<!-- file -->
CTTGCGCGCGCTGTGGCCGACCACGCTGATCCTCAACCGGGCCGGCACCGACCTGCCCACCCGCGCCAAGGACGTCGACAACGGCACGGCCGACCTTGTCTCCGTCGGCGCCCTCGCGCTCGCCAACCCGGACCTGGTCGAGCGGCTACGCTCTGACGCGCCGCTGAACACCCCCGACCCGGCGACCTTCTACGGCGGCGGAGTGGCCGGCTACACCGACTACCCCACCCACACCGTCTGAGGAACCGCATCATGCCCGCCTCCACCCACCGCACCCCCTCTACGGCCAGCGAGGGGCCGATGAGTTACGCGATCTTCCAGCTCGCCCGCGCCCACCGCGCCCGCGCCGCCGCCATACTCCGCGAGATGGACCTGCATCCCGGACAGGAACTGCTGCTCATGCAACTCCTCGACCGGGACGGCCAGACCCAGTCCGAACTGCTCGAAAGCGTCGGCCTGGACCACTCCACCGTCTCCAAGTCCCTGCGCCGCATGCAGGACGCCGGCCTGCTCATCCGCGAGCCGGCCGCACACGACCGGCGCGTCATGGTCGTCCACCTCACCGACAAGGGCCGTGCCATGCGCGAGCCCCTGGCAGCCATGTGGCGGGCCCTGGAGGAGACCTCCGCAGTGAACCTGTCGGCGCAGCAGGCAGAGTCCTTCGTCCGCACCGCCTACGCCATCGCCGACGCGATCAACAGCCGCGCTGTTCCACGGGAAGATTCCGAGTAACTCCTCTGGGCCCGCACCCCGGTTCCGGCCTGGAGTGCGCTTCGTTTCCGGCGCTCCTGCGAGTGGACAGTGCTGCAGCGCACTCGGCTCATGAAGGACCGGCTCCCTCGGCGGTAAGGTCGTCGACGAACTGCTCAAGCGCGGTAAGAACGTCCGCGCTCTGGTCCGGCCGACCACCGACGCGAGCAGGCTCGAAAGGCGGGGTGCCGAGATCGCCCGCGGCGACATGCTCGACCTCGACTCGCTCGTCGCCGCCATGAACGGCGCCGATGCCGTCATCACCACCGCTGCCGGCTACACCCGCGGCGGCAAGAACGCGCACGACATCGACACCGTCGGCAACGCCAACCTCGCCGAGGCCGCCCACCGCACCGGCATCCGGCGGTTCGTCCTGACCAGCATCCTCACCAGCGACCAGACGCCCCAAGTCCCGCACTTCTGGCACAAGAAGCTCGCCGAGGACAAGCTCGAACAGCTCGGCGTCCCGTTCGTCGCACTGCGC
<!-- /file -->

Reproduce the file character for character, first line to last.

CTTGCGCGCGCTGTGGCCGACCACGCTGATCCTCAACCGGGCCGGCACCGACCTGCCCACCCGCGCCAAGGACGTCGACAACGGCACGGCCGACCTTGTCTCCGTCGGCGCCCTCGCGCTCGCCAACCCGGACCTGGTCGAGCGGCTACGCTCTGACGCGCCGCTGAACACCCCCGACCCGGCGACCTTCTACGGCGGCGGAGTGGCCGGCTACACCGACTACCCCACCCACACCGTCTGAGGAACCGCATCATGCCCGCCTCCACCCACCGCACCCCCTCTACGGCCAGCGAGGGGCCGATGAGTTACGCGATCTTCCAGCTCGCCCGCGCCCACCGCGCCCGCGCCGCCGCCATACTCCGCGAGATGGACCTGCATCCCGGACAGGAACTGCTGCTCATGCAACTCCTCGACCGGGACGGCCAGACCCAGTCCGAACTGCTCGAAAGCGTCGGCCTGGACCACTCCACCGTCTCCAAGTCCCTGCGCCGCATGCAGGACGCCGGCCTGCTCATCCGCGAGCCGGCCGCACACGACCGGCGCGTCATGGTCGTCCACCTCACCGACAAGGGCCGTGCCATGCGCGAGCCCCTGGCAGCCATGTGGCGGGCCCTGGAGGAGACCTCCGCAGTGAACCTGTCGGCGCAGCAGGCAGAGTCCTTCGTCCGCACCGCCTACGCCATCGCCGACGCGATCAACAGCCGCGCTGTTCCACGGGAAGATTCCGAGTAACTCCTCTGGGCCCGCACCCCGGTTCCGGCCTGGAGTGCGCTTCGTTTCCGGCGCTCCTGCGAGTGGACAGTGCTGCAGCGCACTCGGCTCATGAAGGACCGGCTCCCTCGGCGGTAAGGTCGTCGACGAACTGCTCAAGCGCGGTAAGAACGTCCGCGCTCTGGTCCGGCCGACCACCGACGCGAGCAGGCTCGAAAGGCGGGGTGCCGAGATCGCCCGCGGCGACATGCTCGACCTCGACTCGCTCGTCGCCGCCATGAACGGCGCCGATGCCGTCATCACCACCGCTGCCGGCTACACCCGCGGCGGCAAGAACGCGCACGACATCGACACCGTCGGCAACGCCAACCTCGCCGAGGCCGCCCACCGCACCGGCATCCGGCGGTTCGTCCTGACCAGCATCCTCACCAGCGACCAGACGCCCCAAGTCCCGCACTTCTGGCACAAGAAGCTCGCCGAGGACAAGCTCGAACAGCTCGGCGTCCCGTTCGTCGCACTGCGC